The five best Honda racing cars

05th August 2020
Laura Thomson

If I had a pound for every race series that Honda has competed in in its 60-year history, I’d be able to afford a new Civic Type R by now. Well, almost…

Hyperbole aside, the Japanese manufacturer has fielded a vehicle in most modern four-wheeled competitions, and two, come to think of it.


From the humble Accord to the fully-fledged, F1-fighting McLaren-Honda MP4/4, Honda power has contested, and in many cases conquered, more race series than we can fathom have existed.

And while we’d like to shine a light on those lesser-known, unsung series, there just aren’t enough hours in the day.

So here are a few of our favourite Honda racing cars instead…


1965 – Honda RA272 

After success on the motorcycle racing scene, Soichiro Honda decided to turn his hand to four wheels. At the 1964 German Grand Prix, the Honda RA271 made its debut, quickly gaining pace throughout the season.

The RA272 arrived the following year, powered by a technically advanced 1,495cc water-cooled, transversely mounted V12, which made 230bhp at 13,000 rpm.

Despite various mechanical issues, Richie Ginther drove it to Honda’s maiden victory in Mexico, becoming the first Japanese car and engine to win in Formula 1. It was the final race of the season, and of the 1.5-litre era and enough for Honda to take sixth in the constructors' championship in just their second season in F1.


1967 – Honda RA300

After the RA272 came the RA273, with a brand new 3.0-litre V12 due to the new regulations, and after that the RA300. It retained that V12, and featured a lighter and better handling chassis designed by Lola's Eric Broadley and based on the Lola T90 Indianapolis 500 car.

Debuting at the eighth, Italian round of 1967, in the hands of Honda’s sole driver, John Surtees, the RA300 quickly found its pace, with a win in Italy. With a fourth place at the final race in Mexico, Surtees finished the season fourth in the drivers' championship and Honda fourth in the constructors' championship.

At the end of the 1968 season, Honda left F1, eventually returning as an engine manufacturer in 1983.


1968 – S800 RSC  

Motor racing began in Japan in earnest in 1963, with the inaugural Japanese Grand Prix held at the Suzuka circuit as a sportscar race. Within two years, Honda had established the RSC (Racing Service Club) and when the S800 sports car launched in 1966, Honda RSC produced a uptuned version. The DOHC inline-4 was bored up from 791cc to 845cc, and high performance pistons, and a quad CR carburettor were fitted, raising output from 69bhp to over 99bhp.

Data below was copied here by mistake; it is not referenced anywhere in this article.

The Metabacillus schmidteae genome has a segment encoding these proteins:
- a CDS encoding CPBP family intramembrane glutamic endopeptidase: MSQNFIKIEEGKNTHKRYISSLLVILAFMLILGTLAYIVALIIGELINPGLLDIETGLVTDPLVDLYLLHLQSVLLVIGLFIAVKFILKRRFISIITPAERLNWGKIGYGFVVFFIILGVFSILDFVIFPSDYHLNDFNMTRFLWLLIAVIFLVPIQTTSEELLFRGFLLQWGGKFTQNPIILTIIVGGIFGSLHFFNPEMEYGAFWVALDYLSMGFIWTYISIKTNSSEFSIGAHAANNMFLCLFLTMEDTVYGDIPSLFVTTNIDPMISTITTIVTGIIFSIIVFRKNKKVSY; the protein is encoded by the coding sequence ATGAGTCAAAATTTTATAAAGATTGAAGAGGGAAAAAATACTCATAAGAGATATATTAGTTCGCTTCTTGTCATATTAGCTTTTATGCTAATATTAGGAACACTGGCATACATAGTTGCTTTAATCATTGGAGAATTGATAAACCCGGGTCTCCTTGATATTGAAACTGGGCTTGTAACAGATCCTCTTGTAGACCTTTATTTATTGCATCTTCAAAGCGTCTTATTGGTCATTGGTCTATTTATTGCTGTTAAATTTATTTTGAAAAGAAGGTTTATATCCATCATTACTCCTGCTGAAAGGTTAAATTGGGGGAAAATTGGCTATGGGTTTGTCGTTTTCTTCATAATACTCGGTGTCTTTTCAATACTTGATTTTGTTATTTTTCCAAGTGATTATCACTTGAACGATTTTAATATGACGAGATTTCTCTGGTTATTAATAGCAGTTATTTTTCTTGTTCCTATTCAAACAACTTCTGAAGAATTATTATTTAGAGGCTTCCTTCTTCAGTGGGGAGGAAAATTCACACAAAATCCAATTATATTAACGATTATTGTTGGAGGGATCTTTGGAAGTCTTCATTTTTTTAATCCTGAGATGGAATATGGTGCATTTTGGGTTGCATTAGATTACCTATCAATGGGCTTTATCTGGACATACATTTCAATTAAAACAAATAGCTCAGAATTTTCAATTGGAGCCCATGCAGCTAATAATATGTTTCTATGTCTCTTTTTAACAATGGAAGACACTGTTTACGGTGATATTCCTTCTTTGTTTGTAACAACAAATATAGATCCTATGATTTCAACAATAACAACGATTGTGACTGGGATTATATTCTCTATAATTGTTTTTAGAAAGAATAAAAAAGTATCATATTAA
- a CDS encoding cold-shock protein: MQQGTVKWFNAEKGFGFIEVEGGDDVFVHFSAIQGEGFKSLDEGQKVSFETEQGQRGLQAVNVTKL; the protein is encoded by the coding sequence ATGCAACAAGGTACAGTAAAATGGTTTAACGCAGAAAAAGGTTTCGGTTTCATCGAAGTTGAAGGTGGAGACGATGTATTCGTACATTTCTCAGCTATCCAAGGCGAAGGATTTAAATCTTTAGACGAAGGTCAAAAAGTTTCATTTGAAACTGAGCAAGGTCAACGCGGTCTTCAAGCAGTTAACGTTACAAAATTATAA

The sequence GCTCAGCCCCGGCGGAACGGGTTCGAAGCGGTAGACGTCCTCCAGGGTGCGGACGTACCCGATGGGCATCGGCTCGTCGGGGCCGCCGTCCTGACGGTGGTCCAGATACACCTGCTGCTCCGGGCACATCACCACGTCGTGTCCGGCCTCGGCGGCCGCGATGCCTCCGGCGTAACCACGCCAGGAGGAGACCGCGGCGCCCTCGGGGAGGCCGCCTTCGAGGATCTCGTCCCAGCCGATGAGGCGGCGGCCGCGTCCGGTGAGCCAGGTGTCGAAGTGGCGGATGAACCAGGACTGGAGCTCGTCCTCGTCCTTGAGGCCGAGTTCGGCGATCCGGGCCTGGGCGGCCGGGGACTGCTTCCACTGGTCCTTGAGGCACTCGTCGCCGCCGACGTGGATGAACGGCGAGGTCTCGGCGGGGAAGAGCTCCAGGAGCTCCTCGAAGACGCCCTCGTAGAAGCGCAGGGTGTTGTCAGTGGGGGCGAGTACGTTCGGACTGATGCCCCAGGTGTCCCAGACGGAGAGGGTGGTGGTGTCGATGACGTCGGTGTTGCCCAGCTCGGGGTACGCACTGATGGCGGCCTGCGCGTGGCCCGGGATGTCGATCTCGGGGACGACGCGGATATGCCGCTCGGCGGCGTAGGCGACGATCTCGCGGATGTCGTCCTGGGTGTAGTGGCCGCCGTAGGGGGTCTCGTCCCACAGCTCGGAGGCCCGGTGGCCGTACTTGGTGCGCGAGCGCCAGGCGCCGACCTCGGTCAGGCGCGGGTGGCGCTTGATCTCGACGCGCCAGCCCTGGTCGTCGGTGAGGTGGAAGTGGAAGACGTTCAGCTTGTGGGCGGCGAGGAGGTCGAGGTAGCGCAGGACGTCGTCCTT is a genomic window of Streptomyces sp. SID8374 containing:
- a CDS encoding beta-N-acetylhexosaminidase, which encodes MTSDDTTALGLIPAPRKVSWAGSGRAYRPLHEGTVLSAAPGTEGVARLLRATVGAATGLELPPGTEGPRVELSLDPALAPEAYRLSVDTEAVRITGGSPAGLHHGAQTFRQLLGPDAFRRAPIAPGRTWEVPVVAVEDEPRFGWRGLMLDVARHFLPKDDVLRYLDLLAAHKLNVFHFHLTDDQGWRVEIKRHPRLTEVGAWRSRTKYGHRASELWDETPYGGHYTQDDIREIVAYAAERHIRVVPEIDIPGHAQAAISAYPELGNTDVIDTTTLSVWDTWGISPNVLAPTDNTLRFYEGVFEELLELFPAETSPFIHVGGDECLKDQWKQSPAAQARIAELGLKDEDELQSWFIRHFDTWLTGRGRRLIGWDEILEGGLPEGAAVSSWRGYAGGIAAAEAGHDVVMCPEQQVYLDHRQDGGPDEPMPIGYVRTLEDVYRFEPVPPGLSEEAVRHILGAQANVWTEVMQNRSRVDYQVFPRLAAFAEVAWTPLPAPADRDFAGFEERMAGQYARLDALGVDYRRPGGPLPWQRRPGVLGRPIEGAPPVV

With a racing five-speed gearbox, the vehicle weight reduced from 720kg to 660kg, and racing roll bars added, the small-capacity car could reach speeds in excess of 124mph. It was undefeated in its class, and even against some 1600cc and 2000cc class machines.

At the 1968 12 Hours of Suzuka, a canary yellow S800 RSC won the GT-1 class, with drivers Kuniomi Nagamatsu and Yoshifumi Kikura placing third overall, ahead of much more powerful cars including the Nissan Fairlady Roadster and Prince Skyline 2000GT.

1995 – NSX GT2 

Honda’s debut entry into the 24 Hours of Le Mans in 1994 was underwhelming, and while all three of its NSX GT2 models finished the race, the best result was sixth in its class, 14th overall.

However, the following year, the manufacturer returned with two turbocharged NSX GT1s and an NSX GT2. While both GT1s failed to classify, the GT2, driven by Keiichi Tsuchiya, Kunimitsu Takahashi and Akira Iida won its class and finished eighth overall, ahead of several GT1 cars. The trio returned in the same car the following year, finishing on the podium in the GT2 class and 16th overall.

Beginning their life as NSX-R shells from the factory, the endurance racers were fitted with a carbon-fibre tub and chassis reinforcements and custom suspension by UK-based TC Prototypes. The NSX-R C30A engine was extensively revised to include a dry sump oiling system, with the GT2 cars receiving a huge carbon-fibre intake plenum with six individual throttle bodies, while the GT1 engines were fitted with a turbocharger with a custom dual-plenum aluminium manifold. As a result, the GT2 engines produced nearly 400bhp (compared to the production version’s 270bhp) and the GT1 engines made in excess of 600bhp – by far the most powerful engine ever see in the NSX. Both were mated to a Hewland 6-speed sequential transmission.


2005 - Honda Integra Type R

While Honda has seen great success with the Civic Type R in recent years, it was in fact a pair of Japanese import Honda Integra Type Rs, and fielded by Team Dynamics, that kickstarted its winning campaign.

By fitting the internals of the Honda Civic Type R that had been competing in the BTCC since 2002, Team Dynamics created a weapon, with an Integra Type R winning its debut race at Donington Park with only limited testing under its belt. Privateer driver Matt Neal scored points in every single race that year, to take his debut BTCC title, repeating the feat in 2006, with Team Dynamics taking the teams' championship both years, too.

  • Honda

  • Integra

  • NSX

  • BTCC

  • S800

  • RA300

  • RA272

  • hondalegends.jpg


    Video: Honda’s 5 best racing cars

  • btcc-honda-integra-type-r-auction-main-goodwood-01072020.jpg


    Splash out on a BTCC Integra Type R

  • honda-integra-type-r-dc2-1998-main-goodwood-12042019.jpg


    Classic First Drive: Honda Integra Type R DC2